written an inspired autobiography detailing
her humble beginnings and subsequent rise to
the crème de la crème of luxury retailers. The
story is instantly engaging
and relatable, with Malone
emerging as the voice of a
trusted friend. From a young
age, Malone learned to work
hard and innovate to help
her parents keep food on the
table. After dropping out of
school at 15, she survives the
only way she knows how: mixing face creams
and giving facials. Her talent, paired with a
highly sensitive nose and the partnership of
a husband with an intuition for business,
would unexpectedly skyrocket Malone into
the world of high-end luxury goods. The journey is full of ups and downs, which Malone
tackles with grace and optimism, remaining
all the while unflaggingly honest about her
faults. Throughout, Malone uses evocative
language that’s sure to ignite readers’ senses to
an extent that’s rare in nonfiction. This book
is easily recommendable not only to those interested in fragrance and cosmetics but also to
entrepreneurs, creative types, and those who
Actors, series favorites, and perennial print superstars feature in the latest list of what’s on our radar for the coming months. —Annie Bostrom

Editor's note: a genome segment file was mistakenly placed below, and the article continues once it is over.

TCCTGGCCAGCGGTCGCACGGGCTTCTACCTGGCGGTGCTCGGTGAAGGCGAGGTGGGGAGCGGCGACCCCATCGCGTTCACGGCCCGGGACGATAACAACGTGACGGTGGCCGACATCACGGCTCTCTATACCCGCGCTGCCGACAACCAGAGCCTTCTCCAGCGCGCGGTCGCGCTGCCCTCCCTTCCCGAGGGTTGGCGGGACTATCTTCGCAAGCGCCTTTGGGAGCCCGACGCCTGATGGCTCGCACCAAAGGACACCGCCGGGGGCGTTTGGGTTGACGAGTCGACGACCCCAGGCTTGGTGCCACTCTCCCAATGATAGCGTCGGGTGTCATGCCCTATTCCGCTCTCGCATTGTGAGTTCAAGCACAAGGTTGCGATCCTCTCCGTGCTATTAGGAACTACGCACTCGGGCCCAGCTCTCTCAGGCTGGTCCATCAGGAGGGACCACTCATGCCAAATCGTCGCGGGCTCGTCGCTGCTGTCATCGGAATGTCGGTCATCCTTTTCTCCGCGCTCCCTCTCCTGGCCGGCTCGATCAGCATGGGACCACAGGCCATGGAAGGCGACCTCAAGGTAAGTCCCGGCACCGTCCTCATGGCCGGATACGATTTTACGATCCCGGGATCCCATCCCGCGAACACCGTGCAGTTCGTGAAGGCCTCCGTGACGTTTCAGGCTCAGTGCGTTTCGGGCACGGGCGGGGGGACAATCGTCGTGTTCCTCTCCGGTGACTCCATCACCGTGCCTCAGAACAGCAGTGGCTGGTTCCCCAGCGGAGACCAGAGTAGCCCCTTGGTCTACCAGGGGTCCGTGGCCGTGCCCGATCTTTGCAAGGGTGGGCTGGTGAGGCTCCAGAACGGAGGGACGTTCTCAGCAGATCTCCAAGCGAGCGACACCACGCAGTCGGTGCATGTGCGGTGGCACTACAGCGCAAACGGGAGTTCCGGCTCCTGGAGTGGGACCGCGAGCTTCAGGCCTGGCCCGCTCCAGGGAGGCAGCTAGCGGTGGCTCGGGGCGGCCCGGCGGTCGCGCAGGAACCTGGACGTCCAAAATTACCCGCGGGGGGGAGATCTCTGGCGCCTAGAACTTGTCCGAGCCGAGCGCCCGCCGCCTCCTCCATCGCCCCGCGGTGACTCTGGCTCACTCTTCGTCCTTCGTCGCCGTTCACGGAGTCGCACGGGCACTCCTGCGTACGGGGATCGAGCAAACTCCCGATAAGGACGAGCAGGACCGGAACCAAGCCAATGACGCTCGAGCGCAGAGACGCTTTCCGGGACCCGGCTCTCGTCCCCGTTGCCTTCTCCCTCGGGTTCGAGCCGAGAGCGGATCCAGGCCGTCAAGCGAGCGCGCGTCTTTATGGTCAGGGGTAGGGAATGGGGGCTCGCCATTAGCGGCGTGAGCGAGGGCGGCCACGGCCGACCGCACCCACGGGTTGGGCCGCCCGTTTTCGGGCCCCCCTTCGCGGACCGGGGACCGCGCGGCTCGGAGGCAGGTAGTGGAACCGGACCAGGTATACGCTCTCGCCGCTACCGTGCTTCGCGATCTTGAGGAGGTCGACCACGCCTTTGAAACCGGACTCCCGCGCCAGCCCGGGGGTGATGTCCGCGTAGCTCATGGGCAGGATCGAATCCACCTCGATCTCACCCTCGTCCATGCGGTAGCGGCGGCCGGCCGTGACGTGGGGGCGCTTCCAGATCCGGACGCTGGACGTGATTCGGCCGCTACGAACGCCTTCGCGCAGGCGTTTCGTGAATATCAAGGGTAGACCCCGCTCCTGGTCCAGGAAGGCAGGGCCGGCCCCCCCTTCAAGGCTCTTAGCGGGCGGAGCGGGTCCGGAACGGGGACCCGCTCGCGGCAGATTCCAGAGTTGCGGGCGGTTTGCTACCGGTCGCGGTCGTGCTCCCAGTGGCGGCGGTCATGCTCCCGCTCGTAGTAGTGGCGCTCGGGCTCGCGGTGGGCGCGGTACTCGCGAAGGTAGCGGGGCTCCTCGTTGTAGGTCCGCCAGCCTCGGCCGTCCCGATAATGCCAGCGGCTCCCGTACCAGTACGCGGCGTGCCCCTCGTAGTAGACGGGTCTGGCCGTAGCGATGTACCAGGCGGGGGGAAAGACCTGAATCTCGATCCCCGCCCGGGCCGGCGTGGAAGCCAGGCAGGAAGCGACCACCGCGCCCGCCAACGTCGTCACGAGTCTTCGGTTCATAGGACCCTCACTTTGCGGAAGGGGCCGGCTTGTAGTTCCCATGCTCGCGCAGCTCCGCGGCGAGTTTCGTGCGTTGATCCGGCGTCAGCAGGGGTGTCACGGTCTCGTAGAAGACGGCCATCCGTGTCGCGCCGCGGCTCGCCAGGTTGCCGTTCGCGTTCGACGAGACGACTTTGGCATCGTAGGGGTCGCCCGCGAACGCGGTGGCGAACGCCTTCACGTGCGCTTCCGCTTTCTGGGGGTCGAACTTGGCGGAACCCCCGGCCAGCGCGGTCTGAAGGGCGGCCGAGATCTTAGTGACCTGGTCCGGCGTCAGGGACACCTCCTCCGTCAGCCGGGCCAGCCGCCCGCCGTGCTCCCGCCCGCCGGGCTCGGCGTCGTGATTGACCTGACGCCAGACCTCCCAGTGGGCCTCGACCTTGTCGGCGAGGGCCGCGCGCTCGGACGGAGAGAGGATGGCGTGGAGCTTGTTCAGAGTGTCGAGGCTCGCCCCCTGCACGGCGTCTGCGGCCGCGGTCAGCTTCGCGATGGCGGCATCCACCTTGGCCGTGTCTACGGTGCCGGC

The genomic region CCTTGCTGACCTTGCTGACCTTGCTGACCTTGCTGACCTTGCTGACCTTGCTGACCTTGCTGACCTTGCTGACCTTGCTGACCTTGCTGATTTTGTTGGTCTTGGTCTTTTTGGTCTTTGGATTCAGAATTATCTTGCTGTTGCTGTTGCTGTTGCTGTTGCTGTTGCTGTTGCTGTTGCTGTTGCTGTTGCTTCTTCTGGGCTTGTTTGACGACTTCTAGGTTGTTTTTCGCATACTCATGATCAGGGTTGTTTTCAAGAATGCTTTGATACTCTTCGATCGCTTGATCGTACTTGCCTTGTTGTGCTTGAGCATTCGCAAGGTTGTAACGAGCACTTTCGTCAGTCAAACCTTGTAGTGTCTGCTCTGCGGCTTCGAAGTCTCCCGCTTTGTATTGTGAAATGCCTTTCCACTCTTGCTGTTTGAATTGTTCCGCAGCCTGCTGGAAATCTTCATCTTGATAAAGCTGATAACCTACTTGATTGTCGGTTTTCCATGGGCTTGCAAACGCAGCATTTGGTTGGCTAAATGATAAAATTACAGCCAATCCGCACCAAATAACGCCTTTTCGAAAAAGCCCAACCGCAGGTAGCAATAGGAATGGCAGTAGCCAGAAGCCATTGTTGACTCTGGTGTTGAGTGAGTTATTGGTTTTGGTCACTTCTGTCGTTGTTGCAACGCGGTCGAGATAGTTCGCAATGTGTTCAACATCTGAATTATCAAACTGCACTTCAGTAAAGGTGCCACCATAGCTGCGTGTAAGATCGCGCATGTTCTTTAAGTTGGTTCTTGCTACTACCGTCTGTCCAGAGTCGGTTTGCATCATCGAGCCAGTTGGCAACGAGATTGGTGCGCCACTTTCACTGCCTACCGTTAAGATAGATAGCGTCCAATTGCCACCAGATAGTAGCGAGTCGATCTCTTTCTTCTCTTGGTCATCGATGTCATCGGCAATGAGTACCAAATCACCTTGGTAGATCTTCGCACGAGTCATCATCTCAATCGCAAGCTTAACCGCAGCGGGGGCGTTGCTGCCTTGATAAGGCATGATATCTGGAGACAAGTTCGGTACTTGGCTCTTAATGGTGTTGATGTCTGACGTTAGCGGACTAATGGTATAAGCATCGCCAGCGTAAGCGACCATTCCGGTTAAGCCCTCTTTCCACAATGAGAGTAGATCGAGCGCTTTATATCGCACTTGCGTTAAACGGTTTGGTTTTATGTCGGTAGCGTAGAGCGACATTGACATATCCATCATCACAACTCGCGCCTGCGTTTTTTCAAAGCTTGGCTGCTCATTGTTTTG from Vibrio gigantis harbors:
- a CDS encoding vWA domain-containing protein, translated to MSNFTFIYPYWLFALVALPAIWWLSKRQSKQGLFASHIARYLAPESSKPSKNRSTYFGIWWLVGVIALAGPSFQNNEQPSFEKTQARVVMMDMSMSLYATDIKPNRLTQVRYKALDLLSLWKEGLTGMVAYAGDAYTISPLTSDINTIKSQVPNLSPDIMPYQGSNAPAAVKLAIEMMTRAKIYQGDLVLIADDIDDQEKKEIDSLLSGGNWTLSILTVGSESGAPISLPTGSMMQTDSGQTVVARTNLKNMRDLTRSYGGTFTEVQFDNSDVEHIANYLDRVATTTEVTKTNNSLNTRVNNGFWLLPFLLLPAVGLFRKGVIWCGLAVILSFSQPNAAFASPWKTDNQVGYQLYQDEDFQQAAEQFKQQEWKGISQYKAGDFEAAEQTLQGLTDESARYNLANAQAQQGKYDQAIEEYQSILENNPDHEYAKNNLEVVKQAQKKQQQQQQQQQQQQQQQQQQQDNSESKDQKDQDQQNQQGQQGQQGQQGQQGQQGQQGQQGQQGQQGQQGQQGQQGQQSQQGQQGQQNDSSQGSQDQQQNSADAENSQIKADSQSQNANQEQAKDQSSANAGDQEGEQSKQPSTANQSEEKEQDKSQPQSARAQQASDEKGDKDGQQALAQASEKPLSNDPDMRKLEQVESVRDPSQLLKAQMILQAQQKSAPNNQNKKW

Hallelujah Anyway: Rediscovering Mercy. By Anne Lamott. Riverhead, $20
(9780735213586). Apr. 2017.
Lamott, revered for her brand of honest, irreverent pop spirituality, returns with a new
collection of essays on forgiving oneself and others.
House of Names. Colm Toibin. Scribner, $26 (9781501140211); e-book (9781501140235).
Toibin’s next novel will be a retelling of the mythic, vengeful story of Clytemnestra, wife
of King Agamemnon.
Illusion of Justice: Inside Making a Murderer and America’s Broken System. By Gary
Buting. Harper, $27.99 (9780062569318); e-book (9780062569332). Feb. 2017.
Fans of the runaway-success documentary television series Making a Murderer will be
clambering for attorney Buting’s memoir.
Kiss Carlo. By Adriana Trigiani. Harper, $27.99 (9780062319227); e-book
(9780062319241). May 2017.
The author of the Big Stone Gap series and the Valentine trilogy takes readers to Philadelphia, circa 1946, in this novel centered on an Italian American family.
Nevertheless. By Alec Baldwin. Harper, $28.99 (9780062409706); e-book
(9780062409737). Apr. 2017.
The actor’s first solo-authored memoir promises to candidly reveal the man behind
three decades’ worth of well-known roles.
Right behind You. By Lisa Gardner. Dutton, $27 (9780525954583). Feb. 2017.
In the next thriller in Gardner’s FBI Profiler series, the prime suspect in a current killing
spree may very well be the older brother of the preteen girl Pierce Quincy and Rainie
Connor are about to adopt.
WE: A Manifesto for Women Everywhere. By Gillian Anderson and Jennifer Nadel. Atria,
$25 (9781501126277). Mar. 2017.
Actress Anderson and journalist Nadel, longtime friends, will release their inspiring proposal that women everywhere can work together for a better, shared future.